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Skip to 0 minutes and 1 secondNow let's focus on our other field site of this week that I have called Grano, which is in the region of Apulia in the southeast of Italy. This is a region where people have seen a relatively rapid increase in wealth after the Second World War, but suffer considerable unemployment today. There is much in this region's history that perhaps explains why people are most concerned with the way social visibility reflects their social status.

Skip to 0 minutes and 31 secondsFor example, families have always demonstrated their core moral values by keeping a clean and tidy house. Most women then never leave the home before spending considerable time beautifying themselves and selecting their clothes, making sure their outfits are neat, and that their family is equally well-dressed. Dressing reflects the social and economic status they believe that they still have, even though their actual economic position has become more precarious.

Skip to 1 minute and 1 secondSo how is this reflected on Facebook? In the same way people put all this time and effort into their offline appearance, now they have a Facebook page to curate. And they do this by selecting and editing the photos they upload, by showing permanent support to their online friends, and in general being extremely attentive that the way they appear online is very consistent with the way others see them offline. Facebook is seen as a very public platform, and therefore people are considerate in the way they post, which is probably the reason why they don't post so often as in Trinidad.

Skip to 1 minute and 41 secondsSo there is some continuity between the care and attention we say teenagers pay to their selfies in the last video, and the concern most married women have in the way their Facebook page reflects on their family. Nowadays, buying, washing, and ironing clothes, and making sure their family members are impeccably dressed to go out has the double value of ensuring that they look perfect offline when they go into town, and perfect online if anyone takes photos and puts them up on their Facebook page. Both of these now work as a window onto the appearance of their families.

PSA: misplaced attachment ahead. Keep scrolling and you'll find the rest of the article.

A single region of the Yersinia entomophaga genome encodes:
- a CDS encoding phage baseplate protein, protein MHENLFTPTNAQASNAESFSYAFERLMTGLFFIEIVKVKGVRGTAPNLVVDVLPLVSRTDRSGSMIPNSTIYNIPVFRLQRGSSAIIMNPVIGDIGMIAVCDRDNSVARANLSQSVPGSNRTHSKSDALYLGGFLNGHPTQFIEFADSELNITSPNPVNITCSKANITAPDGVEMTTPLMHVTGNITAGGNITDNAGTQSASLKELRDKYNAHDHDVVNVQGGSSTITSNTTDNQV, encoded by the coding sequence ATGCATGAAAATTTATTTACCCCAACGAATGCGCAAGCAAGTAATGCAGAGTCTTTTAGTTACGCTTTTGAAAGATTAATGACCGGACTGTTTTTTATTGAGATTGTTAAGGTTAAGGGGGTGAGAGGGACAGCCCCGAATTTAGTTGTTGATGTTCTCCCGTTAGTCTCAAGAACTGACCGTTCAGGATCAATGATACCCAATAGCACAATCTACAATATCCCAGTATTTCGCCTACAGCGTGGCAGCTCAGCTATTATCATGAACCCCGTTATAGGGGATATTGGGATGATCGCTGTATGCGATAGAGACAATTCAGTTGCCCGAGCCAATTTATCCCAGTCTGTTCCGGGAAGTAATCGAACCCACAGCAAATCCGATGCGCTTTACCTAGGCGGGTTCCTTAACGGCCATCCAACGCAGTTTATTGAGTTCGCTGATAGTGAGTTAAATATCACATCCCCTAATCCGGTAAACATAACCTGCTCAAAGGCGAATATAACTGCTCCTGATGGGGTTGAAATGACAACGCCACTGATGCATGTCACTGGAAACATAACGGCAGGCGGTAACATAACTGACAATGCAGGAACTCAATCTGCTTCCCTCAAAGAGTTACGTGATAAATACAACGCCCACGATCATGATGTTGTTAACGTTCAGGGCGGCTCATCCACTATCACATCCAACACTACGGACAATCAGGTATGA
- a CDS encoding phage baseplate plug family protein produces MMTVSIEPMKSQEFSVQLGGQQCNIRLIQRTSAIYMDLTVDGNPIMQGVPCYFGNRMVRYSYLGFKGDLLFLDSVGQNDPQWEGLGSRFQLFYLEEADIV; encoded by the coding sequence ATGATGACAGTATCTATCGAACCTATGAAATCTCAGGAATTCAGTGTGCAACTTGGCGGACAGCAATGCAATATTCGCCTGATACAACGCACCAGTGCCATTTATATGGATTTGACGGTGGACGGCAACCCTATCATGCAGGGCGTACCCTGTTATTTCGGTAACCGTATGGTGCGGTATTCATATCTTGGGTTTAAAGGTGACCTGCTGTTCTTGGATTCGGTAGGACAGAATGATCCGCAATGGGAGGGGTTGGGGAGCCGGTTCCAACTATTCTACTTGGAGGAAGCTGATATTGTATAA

Skip to 2 minutes and 18 secondsFacebook is such a big window, people call "vetrina," which is shop window, which, in such a small, low income place as Grano, could be very elaborate.

Skip to 2 minutes and 35 secondsIn Grano, and throughout Italy, people care a good deal about beauty-- not just of the person but also the landscape and the beauty of life. So, again, they use Facebook and its facility with visual postings to express these values. The images they post show how they see their local area as unique, pristine, and untouched, and these values contribute to a regional sense of environmentalism. Similar values have recently also been developed through the slow food movement, since people also care about the beauty and taste of food. In these ways, they try and resist what they see as ugly modernism, such as the construction of the new expressroad to the southernmost point of the peninsula.

Skip to 3 minutes and 19 secondsSo, in this film we have seen that Facebook is regarded by most people in Grano as a window that opens up a view both of the exterior landscape and the interior of domestic family. For both, people follow clear guides as to the level and type of beauty and style they're expected to achieve. In the next video, we shall see that the same thing applies also for the values people are expected to uphold.

Visual posts in south Italy

The previous two videos reveal another finding from our research. We expected that selfies would show people doing largely the same thing in lots of different places, but we found that this was not the case.

Memes, with their tendency to express public morality, initially seemed more local in content. However, on closer inspection we found that there are also local ideas about what constitutes the ‘right’ selfie, while the use of memes appears to be common across our different fieldsites, even though the precise sentiments might differ.

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This video is from the free online course:

Why We Post: the Anthropology of Social Media

UCL (University College London)

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